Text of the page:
There had a been or program of restoration and redecoration of the church since 1130 when the paintings of saints were added to the nave columns. There were formerly two dedication inscriptions, one in Latin and the other in Greek. They tell us the work was completed by Ephraim, "the monk, artist and mosaicist". Manuel I Komnenos, the Byzantine Emperor commissioned the work and paid for it. The full inscription reads:
"The present work was finished by the hand of Ephraim the monk, painter and mosaicist, in the reign of the great emperor, Manuel Porphyogennetos Komnenos and in the time of the great king of Jerusalem, Lord Ammori. and of the most holy bishop of holy Bethlehem, the Lord Raoul (Ralph), in the year 6677, second indiction"
A second artist is mentioned, Basil the Deacon, whose name is listed in Syriac (a liturgical language that was not spoken in everyday life) to the left of one of the angels "Basil the deacon depicted this". There was also a third artist whose name is only partially preserved in Greek, "remember, Lord, your servant Zan..."
The procession of angels might duplicate angels in the enamels of the Pala d'Oro in Saint Marks in Venice, seen below. These were said to have originated in Komnenian church of the Pantokrator in Constantinople. All of the figures and ornament can be seen in the artistic orbit of the so called Kokkinobaphos school. It is possible that the designs for the mosaics were done in a Kokkinobaphos workshop and sent along with a supervising artist, perhaps Ephraim himself. Duplicates of the motifs in the acanthus scrolls of flowers, birds and beasts can be seen in the Gospels of Theophanes and the Gospels of John II produced for the imperial family.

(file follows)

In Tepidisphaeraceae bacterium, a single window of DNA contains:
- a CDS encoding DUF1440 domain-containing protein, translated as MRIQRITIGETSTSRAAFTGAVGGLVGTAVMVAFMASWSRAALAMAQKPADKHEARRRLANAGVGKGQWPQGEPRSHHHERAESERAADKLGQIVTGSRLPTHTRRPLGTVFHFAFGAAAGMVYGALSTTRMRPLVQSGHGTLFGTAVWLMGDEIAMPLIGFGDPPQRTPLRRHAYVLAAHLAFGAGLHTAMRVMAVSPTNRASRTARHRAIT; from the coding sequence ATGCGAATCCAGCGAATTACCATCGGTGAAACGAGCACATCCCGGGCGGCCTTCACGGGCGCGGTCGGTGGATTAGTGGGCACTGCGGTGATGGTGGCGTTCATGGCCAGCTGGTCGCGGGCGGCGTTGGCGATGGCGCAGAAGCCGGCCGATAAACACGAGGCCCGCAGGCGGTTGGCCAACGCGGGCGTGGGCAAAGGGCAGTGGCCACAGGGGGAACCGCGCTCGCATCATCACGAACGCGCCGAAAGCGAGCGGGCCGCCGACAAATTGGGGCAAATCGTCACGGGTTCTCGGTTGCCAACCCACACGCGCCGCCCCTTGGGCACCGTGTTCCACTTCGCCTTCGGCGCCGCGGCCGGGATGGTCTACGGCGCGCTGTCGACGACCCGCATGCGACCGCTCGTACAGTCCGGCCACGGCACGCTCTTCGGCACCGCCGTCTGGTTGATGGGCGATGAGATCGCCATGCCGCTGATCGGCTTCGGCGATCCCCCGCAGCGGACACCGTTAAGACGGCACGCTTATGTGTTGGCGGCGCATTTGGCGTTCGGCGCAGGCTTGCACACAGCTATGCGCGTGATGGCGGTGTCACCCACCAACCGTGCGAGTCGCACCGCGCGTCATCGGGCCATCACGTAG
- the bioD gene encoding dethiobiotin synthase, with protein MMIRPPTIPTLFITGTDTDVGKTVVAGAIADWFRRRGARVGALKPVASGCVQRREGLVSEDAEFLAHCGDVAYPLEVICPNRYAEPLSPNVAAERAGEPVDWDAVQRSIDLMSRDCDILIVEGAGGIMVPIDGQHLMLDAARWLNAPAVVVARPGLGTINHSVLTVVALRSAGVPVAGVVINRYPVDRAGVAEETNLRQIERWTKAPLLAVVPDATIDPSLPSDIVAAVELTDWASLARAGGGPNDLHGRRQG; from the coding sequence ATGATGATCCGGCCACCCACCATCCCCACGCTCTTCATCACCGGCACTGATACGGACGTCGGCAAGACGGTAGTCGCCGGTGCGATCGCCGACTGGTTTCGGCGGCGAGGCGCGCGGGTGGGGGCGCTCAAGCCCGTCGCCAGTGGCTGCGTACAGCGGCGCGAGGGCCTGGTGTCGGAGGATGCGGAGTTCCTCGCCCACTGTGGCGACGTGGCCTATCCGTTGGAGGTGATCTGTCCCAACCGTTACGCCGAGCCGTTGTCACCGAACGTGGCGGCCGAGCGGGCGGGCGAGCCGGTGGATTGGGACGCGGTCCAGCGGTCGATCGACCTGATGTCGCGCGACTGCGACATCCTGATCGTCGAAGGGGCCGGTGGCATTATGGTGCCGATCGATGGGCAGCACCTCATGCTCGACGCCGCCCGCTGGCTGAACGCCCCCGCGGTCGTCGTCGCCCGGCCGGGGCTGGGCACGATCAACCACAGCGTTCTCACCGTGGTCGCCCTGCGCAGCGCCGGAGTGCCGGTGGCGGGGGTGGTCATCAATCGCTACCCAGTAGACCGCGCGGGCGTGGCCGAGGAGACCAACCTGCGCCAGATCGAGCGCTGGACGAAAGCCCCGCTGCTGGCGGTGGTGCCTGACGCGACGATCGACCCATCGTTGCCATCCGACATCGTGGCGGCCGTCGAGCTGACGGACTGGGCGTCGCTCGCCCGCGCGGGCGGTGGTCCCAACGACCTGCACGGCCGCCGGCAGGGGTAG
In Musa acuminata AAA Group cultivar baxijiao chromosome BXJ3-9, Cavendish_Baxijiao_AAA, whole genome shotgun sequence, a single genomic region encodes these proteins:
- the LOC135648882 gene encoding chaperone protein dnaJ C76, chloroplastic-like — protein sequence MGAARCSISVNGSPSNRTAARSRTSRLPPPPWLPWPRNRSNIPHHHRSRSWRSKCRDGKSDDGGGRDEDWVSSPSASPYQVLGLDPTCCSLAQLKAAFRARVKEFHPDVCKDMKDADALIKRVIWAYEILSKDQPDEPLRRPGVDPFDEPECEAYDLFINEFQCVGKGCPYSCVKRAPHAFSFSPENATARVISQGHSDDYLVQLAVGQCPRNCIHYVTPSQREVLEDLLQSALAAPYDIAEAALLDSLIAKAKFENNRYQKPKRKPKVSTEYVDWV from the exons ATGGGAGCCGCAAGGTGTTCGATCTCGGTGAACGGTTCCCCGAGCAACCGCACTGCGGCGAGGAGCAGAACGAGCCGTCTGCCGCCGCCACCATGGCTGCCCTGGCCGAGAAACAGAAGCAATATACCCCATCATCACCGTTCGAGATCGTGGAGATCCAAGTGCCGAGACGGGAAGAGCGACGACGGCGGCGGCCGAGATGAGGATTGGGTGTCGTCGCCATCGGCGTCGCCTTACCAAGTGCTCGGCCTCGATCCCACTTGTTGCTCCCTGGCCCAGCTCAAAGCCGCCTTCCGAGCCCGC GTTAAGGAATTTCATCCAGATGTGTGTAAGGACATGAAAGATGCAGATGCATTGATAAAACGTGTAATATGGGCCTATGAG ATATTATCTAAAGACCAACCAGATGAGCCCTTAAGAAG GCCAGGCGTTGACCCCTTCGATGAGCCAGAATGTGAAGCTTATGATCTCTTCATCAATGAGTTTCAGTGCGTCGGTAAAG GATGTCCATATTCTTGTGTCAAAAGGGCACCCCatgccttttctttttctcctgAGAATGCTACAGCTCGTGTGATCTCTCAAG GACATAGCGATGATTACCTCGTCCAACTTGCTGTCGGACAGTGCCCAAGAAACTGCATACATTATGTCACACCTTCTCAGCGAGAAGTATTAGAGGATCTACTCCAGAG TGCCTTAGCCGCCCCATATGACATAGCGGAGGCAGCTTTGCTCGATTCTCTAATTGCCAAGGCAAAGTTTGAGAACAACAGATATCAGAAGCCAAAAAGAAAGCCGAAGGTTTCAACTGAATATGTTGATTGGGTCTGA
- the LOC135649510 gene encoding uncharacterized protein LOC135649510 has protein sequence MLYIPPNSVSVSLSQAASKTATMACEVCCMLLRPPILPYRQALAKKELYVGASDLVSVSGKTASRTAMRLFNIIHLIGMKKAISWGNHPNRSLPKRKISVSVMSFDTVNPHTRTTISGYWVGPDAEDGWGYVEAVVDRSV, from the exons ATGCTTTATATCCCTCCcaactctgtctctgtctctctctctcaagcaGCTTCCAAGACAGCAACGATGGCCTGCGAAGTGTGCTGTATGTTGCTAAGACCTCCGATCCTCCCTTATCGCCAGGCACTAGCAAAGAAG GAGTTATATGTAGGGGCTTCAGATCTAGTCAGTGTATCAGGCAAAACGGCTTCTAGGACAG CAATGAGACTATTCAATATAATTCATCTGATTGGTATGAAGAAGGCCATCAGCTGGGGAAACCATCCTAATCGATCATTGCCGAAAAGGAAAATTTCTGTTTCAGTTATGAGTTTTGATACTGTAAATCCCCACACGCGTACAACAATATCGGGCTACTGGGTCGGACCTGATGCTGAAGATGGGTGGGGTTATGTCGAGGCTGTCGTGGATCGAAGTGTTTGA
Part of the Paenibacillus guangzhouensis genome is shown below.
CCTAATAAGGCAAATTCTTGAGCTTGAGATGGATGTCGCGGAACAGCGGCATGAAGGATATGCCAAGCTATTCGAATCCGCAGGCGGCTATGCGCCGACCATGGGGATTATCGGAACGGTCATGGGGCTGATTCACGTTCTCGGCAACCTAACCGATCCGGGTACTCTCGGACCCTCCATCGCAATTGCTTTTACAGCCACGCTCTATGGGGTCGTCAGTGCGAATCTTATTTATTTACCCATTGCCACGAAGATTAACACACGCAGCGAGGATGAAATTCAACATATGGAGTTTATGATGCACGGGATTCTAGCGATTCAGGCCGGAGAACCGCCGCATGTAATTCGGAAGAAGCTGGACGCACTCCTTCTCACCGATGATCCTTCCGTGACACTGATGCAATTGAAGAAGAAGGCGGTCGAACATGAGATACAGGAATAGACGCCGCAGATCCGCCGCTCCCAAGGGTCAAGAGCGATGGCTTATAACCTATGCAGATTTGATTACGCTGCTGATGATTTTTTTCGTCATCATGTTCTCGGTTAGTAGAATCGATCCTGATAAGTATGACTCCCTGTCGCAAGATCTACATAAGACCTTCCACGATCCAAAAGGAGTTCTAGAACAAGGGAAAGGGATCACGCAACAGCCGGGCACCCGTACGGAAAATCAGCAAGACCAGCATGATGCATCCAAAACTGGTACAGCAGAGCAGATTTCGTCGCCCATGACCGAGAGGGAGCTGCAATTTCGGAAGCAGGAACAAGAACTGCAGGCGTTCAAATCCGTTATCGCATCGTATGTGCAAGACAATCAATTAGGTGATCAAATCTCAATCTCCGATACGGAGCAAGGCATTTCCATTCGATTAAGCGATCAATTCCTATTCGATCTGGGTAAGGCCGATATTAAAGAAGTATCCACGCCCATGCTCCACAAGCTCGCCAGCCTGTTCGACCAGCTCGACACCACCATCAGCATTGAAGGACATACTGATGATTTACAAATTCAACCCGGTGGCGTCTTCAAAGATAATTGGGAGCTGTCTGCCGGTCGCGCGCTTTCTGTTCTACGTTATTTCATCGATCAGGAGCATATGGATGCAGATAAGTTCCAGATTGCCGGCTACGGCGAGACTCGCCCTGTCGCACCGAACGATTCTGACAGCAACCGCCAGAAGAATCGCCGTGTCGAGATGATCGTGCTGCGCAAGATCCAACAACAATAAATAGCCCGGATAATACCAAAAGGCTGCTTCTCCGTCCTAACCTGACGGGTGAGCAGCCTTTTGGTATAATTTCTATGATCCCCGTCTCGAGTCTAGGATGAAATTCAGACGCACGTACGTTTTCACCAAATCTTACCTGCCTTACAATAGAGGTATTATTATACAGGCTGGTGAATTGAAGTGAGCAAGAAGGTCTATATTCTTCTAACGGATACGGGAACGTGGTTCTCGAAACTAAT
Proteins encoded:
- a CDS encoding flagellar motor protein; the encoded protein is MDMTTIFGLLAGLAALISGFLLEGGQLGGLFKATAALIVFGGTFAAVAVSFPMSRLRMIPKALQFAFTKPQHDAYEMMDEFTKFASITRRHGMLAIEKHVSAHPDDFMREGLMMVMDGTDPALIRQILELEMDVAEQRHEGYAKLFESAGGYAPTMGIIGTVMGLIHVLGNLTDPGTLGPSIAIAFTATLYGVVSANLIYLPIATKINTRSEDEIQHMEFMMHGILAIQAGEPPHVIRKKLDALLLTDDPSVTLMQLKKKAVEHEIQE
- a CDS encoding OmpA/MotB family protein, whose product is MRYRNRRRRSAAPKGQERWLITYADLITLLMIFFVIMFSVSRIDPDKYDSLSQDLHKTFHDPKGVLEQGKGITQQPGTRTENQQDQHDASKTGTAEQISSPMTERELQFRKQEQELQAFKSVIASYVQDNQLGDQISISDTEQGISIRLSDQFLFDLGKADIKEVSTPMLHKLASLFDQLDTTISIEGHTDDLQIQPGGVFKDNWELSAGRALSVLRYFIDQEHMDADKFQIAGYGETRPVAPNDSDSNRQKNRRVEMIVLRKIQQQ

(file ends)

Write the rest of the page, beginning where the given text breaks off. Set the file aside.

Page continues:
Originally the entire nave and apse were decorated. Fortunately drawings were made of the mosaics in 1693, which help us to understand the full plan. It is thought Ephraim did the mosaics in the choir, Basil did the nave and the third artist did the transepts. Ephraim was a Byzantine artist who was sent from Constantinople by Manuel. His name is given prominence because it is seen in the apse. Basil was a Syrian Melkite and could have been already a resident of Bethlehem or Jerusalem. Many Syriac Christians came from the north and lived in these pilgrimage sites. Manuel's portrait was erected in several places in the decoration of the church including the sanctuary, the most important spot in the church after the cave of the nativity which was beneath the church. The date of the mosaics is just three years after Manuel hosted the opening session in the Triklinos of Manuel in the Great Palace of Constantinople which debated Christ's words "the Father is greater than I", John 14:28, and its theological meaning for orthodox Christians. Manuel I had the acts of the council carved on huge slabs of Proconnesian marble at set them on porphyry columns in the nave of Hagia Sophia. Somehow the mosaics of the Church of the Nativity fit in with Manuel's spiritual and political endeavors. The mosaics of the nave include images of church councils that were involved in defining the nature of Christ.